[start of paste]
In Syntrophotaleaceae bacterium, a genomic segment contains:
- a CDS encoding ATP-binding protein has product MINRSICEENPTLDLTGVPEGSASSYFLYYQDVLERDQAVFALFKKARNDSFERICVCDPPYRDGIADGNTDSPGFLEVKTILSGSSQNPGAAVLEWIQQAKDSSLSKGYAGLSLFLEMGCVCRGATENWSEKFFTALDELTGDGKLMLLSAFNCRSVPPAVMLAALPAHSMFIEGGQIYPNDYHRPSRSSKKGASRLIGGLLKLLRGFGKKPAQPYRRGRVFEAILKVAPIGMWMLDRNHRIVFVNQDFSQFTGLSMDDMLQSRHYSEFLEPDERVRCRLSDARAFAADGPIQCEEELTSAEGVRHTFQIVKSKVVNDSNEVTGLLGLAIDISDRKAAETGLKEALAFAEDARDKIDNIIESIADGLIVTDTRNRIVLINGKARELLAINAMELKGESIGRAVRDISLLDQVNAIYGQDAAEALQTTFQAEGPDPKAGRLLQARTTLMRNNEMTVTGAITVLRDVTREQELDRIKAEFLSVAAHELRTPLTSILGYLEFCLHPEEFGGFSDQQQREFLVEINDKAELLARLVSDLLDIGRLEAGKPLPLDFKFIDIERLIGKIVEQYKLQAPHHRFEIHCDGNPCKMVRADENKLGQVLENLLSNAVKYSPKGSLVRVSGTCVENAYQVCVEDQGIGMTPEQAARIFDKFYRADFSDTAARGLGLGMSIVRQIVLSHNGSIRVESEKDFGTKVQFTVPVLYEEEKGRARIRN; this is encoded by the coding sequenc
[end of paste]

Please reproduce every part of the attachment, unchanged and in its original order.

In Syntrophotaleaceae bacterium, a genomic segment contains:
- a CDS encoding ATP-binding protein has product MINRSICEENPTLDLTGVPEGSASSYFLYYQDVLERDQAVFALFKKARNDSFERICVCDPPYRDGIADGNTDSPGFLEVKTILSGSSQNPGAAVLEWIQQAKDSSLSKGYAGLSLFLEMGCVCRGATENWSEKFFTALDELTGDGKLMLLSAFNCRSVPPAVMLAALPAHSMFIEGGQIYPNDYHRPSRSSKKGASRLIGGLLKLLRGFGKKPAQPYRRGRVFEAILKVAPIGMWMLDRNHRIVFVNQDFSQFTGLSMDDMLQSRHYSEFLEPDERVRCRLSDARAFAADGPIQCEEELTSAEGVRHTFQIVKSKVVNDSNEVTGLLGLAIDISDRKAAETGLKEALAFAEDARDKIDNIIESIADGLIVTDTRNRIVLINGKARELLAINAMELKGESIGRAVRDISLLDQVNAIYGQDAAEALQTTFQAEGPDPKAGRLLQARTTLMRNNEMTVTGAITVLRDVTREQELDRIKAEFLSVAAHELRTPLTSILGYLEFCLHPEEFGGFSDQQQREFLVEINDKAELLARLVSDLLDIGRLEAGKPLPLDFKFIDIERLIGKIVEQYKLQAPHHRFEIHCDGNPCKMVRADENKLGQVLENLLSNAVKYSPKGSLVRVSGTCVENAYQVCVEDQGIGMTPEQAARIFDKFYRADFSDTAARGLGLGMSIVRQIVLSHNGSIRVESEKDFGTKVQFTVPVLYEEEKGRARIRN; this is encoded by the coding sequenc